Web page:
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State of Origin Preview – Game 3

The 2023 State of Origin series wraps up in Sydney on Wednesday night. Queensland already has the shield in their keeping after emphatic performances in the first two games, but the term ‘dead-rubber’ is a misnomer and NSW will be just as desperate to avoid a cleansweep as the visitors are to achieve it. 

State of Origin Tips – New South Wales V Queensland

20:05 (AEST), Wed 12th Jul @ Accor Stadium, Sydney

History: Played 128, Queensland 69, New South Wales 57, draws 2

Last Five Matches:

  • Game 1, 2022 – Queensland 16 def NSW 10 at Accor Stadium, Sydney
  • Game 2, 2022 – NSW 44 def Queensland 12 at Optus Stadium, Perth
  • Game 3, 2022 – Queensland 22 def NSW 12 at Suncorp Stadium, Brisbane
  • Game 1, 2023 – Queensland 26 def NSW 18 at Adelaide Oval, Adelaide
  • Game 2, 2023 – Queensland 32 def NSW 6 at Suncorp Stadium, Brisbane

Team news

New South Wales have rung the changes – some enforced, some on form and several baffling – to take their tally of players used in the series to a whopping 28. From the Blues’ game two squad, Payne Haas and Tom Trbojevic are out injured, while Jarome Luai, starting second-rowers Tyson Frizell and Hudson Young, prop Junior Paulo and bench debutant Stefano Utoikamanu have all been dropped. Knights centre Bradman Best and Rabbitohs second-rower Keaon Koloamatangi have earned debut call-ups, Cody Walker gets a recall alongside Mitch Moses in the halves, Jake Trbojevic and Regan Campbell-Gillard – both unavailable at the start of the series due to injury – will start in the front-row, and Liam Martin and Cameron Murray have been promoted to the starting pack. Isaah Yeo drops back to a bench that also features the recalled Jacob Saifiti and Clint Gutherson.

Queensland have been forced into a couple of alterations by suspension and injury. Reece Walsh’s contentious ban sees AJ Brimson return for his fourth Origin appearance at fullback in an otherwise unchanged backline, with Xavier Coates retaining a spot ahead of Selwyn Cobbo. Tom Flegler is out injury, opening the door for Canberra firebrand Corey Horsburgh to debut off the bench.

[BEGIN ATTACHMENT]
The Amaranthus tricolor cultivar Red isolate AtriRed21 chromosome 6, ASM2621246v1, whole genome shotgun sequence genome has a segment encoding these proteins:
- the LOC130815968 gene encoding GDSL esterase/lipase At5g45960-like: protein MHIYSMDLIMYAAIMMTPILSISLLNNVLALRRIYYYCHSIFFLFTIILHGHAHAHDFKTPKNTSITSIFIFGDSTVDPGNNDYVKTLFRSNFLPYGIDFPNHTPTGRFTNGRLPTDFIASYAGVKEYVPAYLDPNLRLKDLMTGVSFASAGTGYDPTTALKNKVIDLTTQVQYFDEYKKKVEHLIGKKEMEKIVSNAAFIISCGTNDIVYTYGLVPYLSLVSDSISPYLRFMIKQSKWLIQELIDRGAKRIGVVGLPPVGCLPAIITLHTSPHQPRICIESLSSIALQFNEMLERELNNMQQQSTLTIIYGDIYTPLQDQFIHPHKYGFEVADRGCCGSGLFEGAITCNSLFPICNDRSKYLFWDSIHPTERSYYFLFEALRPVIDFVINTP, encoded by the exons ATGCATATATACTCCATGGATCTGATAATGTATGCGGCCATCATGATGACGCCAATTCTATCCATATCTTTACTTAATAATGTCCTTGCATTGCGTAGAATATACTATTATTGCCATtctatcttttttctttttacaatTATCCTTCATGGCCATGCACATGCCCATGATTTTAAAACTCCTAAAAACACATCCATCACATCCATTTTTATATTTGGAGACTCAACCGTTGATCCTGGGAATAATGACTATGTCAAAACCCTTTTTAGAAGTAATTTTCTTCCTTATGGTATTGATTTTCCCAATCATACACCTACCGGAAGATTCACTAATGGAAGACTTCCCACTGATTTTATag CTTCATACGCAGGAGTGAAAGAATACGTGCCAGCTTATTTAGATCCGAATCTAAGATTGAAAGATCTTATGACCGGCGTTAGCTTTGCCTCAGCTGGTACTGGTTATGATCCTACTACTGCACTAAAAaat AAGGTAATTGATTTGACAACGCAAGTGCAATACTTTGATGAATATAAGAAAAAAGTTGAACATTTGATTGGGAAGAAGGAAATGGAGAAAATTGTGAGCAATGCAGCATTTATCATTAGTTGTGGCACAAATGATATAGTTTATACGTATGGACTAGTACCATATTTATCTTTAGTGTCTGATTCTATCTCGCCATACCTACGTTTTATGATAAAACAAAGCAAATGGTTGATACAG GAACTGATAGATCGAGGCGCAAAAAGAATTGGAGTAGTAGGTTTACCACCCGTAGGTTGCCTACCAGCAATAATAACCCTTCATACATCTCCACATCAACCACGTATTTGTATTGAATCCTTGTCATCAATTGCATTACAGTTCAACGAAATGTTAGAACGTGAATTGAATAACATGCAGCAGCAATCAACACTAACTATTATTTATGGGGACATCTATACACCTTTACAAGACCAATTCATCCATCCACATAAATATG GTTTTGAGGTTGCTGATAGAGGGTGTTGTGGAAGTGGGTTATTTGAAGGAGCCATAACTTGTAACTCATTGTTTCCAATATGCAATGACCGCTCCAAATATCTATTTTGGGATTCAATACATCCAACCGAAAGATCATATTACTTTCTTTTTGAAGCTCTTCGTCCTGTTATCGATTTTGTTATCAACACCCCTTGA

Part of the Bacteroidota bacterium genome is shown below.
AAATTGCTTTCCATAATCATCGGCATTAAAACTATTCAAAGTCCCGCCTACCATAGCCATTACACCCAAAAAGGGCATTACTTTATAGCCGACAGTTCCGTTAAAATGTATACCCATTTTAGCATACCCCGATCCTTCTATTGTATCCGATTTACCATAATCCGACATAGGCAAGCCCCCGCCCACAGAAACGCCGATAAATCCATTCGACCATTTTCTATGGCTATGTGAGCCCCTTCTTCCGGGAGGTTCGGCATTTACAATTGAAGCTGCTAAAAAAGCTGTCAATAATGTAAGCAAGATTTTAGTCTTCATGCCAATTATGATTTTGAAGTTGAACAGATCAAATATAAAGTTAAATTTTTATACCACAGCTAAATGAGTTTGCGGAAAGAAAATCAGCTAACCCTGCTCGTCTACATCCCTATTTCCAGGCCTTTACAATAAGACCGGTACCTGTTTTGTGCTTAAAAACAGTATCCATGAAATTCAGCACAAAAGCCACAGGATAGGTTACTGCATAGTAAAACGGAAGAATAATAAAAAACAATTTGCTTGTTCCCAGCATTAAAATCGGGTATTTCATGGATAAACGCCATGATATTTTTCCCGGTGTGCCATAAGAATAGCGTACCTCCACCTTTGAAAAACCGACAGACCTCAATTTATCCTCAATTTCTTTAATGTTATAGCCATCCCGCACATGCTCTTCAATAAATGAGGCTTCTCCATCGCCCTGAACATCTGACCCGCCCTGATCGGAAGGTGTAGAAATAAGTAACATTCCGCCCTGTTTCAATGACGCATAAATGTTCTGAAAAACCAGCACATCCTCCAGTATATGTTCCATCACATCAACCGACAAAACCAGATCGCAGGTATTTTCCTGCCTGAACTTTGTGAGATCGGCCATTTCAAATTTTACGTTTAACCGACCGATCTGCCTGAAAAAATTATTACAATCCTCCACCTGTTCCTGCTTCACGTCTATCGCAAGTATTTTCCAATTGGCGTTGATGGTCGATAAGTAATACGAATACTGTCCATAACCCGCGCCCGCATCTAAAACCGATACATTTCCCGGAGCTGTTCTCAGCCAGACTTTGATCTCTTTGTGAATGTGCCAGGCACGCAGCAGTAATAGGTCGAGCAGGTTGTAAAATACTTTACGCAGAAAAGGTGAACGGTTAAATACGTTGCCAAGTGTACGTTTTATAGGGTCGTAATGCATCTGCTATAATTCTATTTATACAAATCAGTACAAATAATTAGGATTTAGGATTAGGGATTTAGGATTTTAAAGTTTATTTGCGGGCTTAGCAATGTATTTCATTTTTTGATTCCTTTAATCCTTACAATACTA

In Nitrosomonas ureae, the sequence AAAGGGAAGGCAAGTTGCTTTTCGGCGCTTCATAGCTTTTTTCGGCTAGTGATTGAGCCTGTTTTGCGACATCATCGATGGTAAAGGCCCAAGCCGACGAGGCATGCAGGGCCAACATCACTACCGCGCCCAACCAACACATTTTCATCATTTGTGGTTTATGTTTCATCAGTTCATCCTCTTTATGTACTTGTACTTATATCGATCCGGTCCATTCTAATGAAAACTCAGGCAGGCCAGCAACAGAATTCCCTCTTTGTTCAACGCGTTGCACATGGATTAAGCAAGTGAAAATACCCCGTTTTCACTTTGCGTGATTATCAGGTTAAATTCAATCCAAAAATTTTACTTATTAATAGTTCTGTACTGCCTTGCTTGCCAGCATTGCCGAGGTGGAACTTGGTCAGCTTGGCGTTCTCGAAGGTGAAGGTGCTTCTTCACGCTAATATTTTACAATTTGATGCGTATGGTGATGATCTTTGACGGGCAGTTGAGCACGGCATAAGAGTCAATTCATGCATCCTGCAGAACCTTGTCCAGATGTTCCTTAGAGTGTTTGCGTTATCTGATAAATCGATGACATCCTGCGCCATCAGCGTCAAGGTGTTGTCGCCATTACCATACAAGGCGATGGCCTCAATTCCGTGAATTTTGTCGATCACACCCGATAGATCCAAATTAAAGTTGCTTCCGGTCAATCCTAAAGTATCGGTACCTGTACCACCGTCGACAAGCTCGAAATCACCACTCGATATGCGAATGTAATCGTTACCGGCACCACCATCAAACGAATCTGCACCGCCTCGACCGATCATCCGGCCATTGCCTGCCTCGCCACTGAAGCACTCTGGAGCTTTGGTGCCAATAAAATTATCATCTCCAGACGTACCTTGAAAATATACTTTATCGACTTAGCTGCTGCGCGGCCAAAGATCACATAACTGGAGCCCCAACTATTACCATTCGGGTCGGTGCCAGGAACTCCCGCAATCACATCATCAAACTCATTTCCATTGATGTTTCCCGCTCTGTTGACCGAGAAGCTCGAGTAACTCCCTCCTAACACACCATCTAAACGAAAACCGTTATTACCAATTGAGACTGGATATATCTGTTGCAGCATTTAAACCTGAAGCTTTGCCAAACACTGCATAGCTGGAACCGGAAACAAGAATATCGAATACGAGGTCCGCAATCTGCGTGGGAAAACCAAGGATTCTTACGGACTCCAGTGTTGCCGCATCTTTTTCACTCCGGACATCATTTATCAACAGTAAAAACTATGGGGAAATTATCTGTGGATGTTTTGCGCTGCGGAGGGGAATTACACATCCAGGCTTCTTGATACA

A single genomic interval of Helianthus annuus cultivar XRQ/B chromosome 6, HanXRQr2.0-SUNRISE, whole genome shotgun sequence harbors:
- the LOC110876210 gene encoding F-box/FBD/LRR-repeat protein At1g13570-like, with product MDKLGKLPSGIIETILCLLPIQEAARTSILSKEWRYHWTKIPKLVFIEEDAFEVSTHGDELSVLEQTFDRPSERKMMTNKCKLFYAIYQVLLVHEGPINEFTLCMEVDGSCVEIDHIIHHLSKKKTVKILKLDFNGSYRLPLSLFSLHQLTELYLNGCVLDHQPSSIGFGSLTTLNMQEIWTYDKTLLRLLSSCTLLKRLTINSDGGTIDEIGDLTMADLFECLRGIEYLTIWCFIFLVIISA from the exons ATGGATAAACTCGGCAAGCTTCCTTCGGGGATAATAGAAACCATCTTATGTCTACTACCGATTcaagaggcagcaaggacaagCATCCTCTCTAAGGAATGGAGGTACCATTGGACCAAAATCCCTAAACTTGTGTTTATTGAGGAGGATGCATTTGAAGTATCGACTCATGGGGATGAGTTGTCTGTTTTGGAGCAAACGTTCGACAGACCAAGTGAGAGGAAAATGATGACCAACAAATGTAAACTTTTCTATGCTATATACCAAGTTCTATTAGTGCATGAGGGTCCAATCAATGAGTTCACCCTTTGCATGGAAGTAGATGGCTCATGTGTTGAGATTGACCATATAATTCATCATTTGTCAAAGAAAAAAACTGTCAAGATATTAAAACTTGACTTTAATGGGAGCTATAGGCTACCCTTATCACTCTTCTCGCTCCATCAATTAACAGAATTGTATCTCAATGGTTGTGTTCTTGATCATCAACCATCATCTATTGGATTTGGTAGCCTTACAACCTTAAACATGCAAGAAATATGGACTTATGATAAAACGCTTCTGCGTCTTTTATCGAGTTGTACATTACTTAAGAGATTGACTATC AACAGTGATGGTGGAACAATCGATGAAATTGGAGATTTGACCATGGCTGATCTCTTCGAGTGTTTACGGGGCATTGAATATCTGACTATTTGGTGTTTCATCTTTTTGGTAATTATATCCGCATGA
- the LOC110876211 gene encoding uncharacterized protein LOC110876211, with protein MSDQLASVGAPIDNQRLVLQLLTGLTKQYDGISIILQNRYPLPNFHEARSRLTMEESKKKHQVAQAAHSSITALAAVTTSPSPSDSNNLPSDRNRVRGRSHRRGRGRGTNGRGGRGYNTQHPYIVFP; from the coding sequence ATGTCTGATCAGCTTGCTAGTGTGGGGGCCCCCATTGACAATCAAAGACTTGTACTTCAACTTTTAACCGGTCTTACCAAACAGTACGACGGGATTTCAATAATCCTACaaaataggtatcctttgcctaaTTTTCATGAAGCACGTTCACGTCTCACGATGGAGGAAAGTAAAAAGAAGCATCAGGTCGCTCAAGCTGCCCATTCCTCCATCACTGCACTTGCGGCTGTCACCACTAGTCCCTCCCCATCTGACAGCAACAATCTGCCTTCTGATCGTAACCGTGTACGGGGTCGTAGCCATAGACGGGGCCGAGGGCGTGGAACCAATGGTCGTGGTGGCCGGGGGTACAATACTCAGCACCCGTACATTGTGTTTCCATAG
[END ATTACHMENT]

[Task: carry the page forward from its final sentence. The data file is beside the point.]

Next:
What we like

Only one of the last seven game threes and two of the last 13 Origins in Sydney have produced totals of more than 34 points – despite the opening two matches going over the total line, the under ($1.90) is great option with the line set at 41.5. Queensland haven’t had trouble racking up points in this series, but they posted more than 20 points in the last 13 matches at Accor Stadium; consider the Maroons to score under 21.5 ($1.93).

In the tryscoring stakes, Hamiso Tabuai-Fidow already has three for the series and has to be considered strong anytime value at $2.75. Xavier Coates dotted down in game two and has been in hot NRL form – he’s $2.10 to score again and $6.75 to grab a double. Valentine Holmes ($2.95 anytime, $13 to score two or more) picked up a double in game two to take his Origin career tally to 13 from 15 matches. Cody Walker’s addition brings Josh Addo-Carr ($2.35 anytime, $8.50 to score two or more) into the mix despite a quiet series to date. Walker ($3.30) and Best ($3.50) are decent value anytime tryscorer options in the Blues’ line-up.

Daly Cherry-Evans ($11), Patrick Carrigan ($18), Walker ($9) and Cameron Murray ($21) are strong man of the match contenders.

Finals thoughts

Queensland is chasing only the second Origin whitewash since 2000, meaning seven of the last dead-rubber game threes have been won by the team that had already lost the series. But it would take a major turnaround for $2.25 underdogs NSW to avoid a 3-0 defeat – and there’s a big question mark over whether the Blues have found the balance at the selection table between injecting in-form, fresh talent and destabilising the squad.

NSW’s attack has been cumbersome and disjointed in both matches so far, despite a welter of scoring opportunities. Two of the Blues’ three tries in the series opener were opportunistic, meaning they’ve only put together two genuinely decent pieces of attacking plays that have paid off. Meanwhile their ability to repel Queensland’s attacking raids has been well below par at this level.

The Maroons’ success has been built on sheer effort and an amazing penchant – on both sides of the ball – to produce the right play in big moments. Walsh is a big loss given the level of his performances in the first two matches, but there’s no shortage of playmaking class or firepower in the Queensland line-up. They don’t seem a team that is likely to put the cue in the rack, as can often happen in dead-rubber Origins, while the Blues don’t look to have picked the right cattle capable of reversing the champs’ irresistible momentum.


Top 4 Deciders in State of Origin History

The last five times NSW Blues won an Origin game at Suncorp Stadium

State of Origin: Game 3 Preview

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